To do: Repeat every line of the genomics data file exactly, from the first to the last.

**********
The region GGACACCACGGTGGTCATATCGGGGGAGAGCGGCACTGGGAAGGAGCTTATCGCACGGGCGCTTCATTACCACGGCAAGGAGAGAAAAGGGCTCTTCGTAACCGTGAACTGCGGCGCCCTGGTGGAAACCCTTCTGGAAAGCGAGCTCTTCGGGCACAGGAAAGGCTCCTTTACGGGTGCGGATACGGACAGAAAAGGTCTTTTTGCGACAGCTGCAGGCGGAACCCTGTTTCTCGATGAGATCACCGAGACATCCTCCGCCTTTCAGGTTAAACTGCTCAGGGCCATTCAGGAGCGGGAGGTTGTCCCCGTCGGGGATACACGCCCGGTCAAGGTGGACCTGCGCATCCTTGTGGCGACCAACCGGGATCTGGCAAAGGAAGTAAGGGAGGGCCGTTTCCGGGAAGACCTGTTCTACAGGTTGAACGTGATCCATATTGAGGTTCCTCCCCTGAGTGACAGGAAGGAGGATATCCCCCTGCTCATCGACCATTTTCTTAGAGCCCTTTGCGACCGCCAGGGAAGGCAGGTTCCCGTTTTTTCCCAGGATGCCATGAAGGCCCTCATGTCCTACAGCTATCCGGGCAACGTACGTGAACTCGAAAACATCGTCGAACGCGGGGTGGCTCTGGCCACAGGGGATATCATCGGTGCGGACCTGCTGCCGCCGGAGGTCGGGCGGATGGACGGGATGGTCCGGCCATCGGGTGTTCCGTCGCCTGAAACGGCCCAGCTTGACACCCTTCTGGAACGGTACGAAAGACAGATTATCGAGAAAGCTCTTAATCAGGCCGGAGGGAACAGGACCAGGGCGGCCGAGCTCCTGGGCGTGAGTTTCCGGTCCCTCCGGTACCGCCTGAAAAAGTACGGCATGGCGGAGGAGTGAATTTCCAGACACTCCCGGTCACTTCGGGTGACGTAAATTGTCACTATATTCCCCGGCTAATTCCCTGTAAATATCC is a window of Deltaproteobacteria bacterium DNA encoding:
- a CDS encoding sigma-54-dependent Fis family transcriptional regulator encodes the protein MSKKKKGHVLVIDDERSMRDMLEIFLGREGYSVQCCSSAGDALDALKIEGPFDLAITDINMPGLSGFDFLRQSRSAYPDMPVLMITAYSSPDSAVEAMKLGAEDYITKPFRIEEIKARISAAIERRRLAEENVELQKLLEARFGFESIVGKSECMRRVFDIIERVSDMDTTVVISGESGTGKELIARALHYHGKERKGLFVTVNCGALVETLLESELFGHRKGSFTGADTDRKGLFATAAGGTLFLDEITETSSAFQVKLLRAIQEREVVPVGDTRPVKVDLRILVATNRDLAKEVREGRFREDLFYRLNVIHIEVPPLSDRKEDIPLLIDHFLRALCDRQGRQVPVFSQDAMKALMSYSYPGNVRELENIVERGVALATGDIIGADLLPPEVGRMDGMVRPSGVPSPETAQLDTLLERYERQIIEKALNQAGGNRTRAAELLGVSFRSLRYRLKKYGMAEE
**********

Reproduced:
The region GGACACCACGGTGGTCATATCGGGGGAGAGCGGCACTGGGAAGGAGCTTATCGCACGGGCGCTTCATTACCACGGCAAGGAGAGAAAAGGGCTCTTCGTAACCGTGAACTGCGGCGCCCTGGTGGAAACCCTTCTGGAAAGCGAGCTCTTCGGGCACAGGAAAGGCTCCTTTACGGGTGCGGATACGGACAGAAAAGGTCTTTTTGCGACAGCTGCAGGCGGAACCCTGTTTCTCGATGAGATCACCGAGACATCCTCCGCCTTTCAGGTTAAACTGCTCAGGGCCATTCAGGAGCGGGAGGTTGTCCCCGTCGGGGATACACGCCCGGTCAAGGTGGACCTGCGCATCCTTGTGGCGACCAACCGGGATCTGGCAAAGGAAGTAAGGGAGGGCCGTTTCCGGGAAGACCTGTTCTACAGGTTGAACGTGATCCATATTGAGGTTCCTCCCCTGAGTGACAGGAAGGAGGATATCCCCCTGCTCATCGACCATTTTCTTAGAGCCCTTTGCGACCGCCAGGGAAGGCAGGTTCCCGTTTTTTCCCAGGATGCCATGAAGGCCCTCATGTCCTACAGCTATCCGGGCAACGTACGTGAACTCGAAAACATCGTCGAACGCGGGGTGGCTCTGGCCACAGGGGATATCATCGGTGCGGACCTGCTGCCGCCGGAGGTCGGGCGGATGGACGGGATGGTCCGGCCATCGGGTGTTCCGTCGCCTGAAACGGCCCAGCTTGACACCCTTCTGGAACGGTACGAAAGACAGATTATCGAGAAAGCTCTTAATCAGGCCGGAGGGAACAGGACCAGGGCGGCCGAGCTCCTGGGCGTGAGTTTCCGGTCCCTCCGGTACCGCCTGAAAAAGTACGGCATGGCGGAGGAGTGAATTTCCAGACACTCCCGGTCACTTCGGGTGACGTAAATTGTCACTATATTCCCCGGCTAATTCCCTGTAAATATCC is a window of Deltaproteobacteria bacterium DNA encoding:
- a CDS encoding sigma-54-dependent Fis family transcriptional regulator encodes the protein MSKKKKGHVLVIDDERSMRDMLEIFLGREGYSVQCCSSAGDALDALKIEGPFDLAITDINMPGLSGFDFLRQSRSAYPDMPVLMITAYSSPDSAVEAMKLGAEDYITKPFRIEEIKARISAAIERRRLAEENVELQKLLEARFGFESIVGKSECMRRVFDIIERVSDMDTTVVISGESGTGKELIARALHYHGKERKGLFVTVNCGALVETLLESELFGHRKGSFTGADTDRKGLFATAAGGTLFLDEITETSSAFQVKLLRAIQEREVVPVGDTRPVKVDLRILVATNRDLAKEVREGRFREDLFYRLNVIHIEVPPLSDRKEDIPLLIDHFLRALCDRQGRQVPVFSQDAMKALMSYSYPGNVRELENIVERGVALATGDIIGADLLPPEVGRMDGMVRPSGVPSPETAQLDTLLERYERQIIEKALNQAGGNRTRAAELLGVSFRSLRYRLKKYGMAEE